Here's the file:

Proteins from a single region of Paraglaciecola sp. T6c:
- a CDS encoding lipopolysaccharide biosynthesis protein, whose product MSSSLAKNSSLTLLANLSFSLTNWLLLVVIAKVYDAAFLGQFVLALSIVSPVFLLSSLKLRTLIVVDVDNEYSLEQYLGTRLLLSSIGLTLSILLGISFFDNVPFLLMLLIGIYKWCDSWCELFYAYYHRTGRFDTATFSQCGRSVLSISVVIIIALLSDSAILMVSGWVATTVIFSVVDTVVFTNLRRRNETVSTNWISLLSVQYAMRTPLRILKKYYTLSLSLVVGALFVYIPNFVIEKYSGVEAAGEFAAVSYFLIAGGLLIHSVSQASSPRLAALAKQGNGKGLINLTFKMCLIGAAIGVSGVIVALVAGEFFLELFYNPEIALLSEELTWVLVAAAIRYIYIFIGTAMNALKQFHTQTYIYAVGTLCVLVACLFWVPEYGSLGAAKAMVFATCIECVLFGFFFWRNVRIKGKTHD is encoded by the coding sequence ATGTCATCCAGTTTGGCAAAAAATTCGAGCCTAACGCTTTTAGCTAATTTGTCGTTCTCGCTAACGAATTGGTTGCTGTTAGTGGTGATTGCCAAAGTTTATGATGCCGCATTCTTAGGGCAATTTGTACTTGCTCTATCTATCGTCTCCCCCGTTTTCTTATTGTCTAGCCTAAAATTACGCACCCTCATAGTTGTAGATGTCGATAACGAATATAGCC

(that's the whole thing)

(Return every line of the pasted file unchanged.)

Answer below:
Proteins from a single region of Paraglaciecola sp. T6c:
- a CDS encoding lipopolysaccharide biosynthesis protein, whose product MSSSLAKNSSLTLLANLSFSLTNWLLLVVIAKVYDAAFLGQFVLALSIVSPVFLLSSLKLRTLIVVDVDNEYSLEQYLGTRLLLSSIGLTLSILLGISFFDNVPFLLMLLIGIYKWCDSWCELFYAYYHRTGRFDTATFSQCGRSVLSISVVIIIALLSDSAILMVSGWVATTVIFSVVDTVVFTNLRRRNETVSTNWISLLSVQYAMRTPLRILKKYYTLSLSLVVGALFVYIPNFVIEKYSGVEAAGEFAAVSYFLIAGGLLIHSVSQASSPRLAALAKQGNGKGLINLTFKMCLIGAAIGVSGVIVALVAGEFFLELFYNPEIALLSEELTWVLVAAAIRYIYIFIGTAMNALKQFHTQTYIYAVGTLCVLVACLFWVPEYGSLGAAKAMVFATCIECVLFGFFFWRNVRIKGKTHD is encoded by the coding sequence ATGTCATCCAGTTTGGCAAAAAATTCGAGCCTAACGCTTTTAGCTAATTTGTCGTTCTCGCTAACGAATTGGTTGCTGTTAGTGGTGATTGCCAAAGTTTATGATGCCGCATTCTTAGGGCAATTTGTACTTGCTCTATCTATCGTCTCCCCCGTTTTCTTATTGTCTAGCCTAAAATTACGCACCCTCATAGTTGTAGATGTCGATAACGAATATAGCC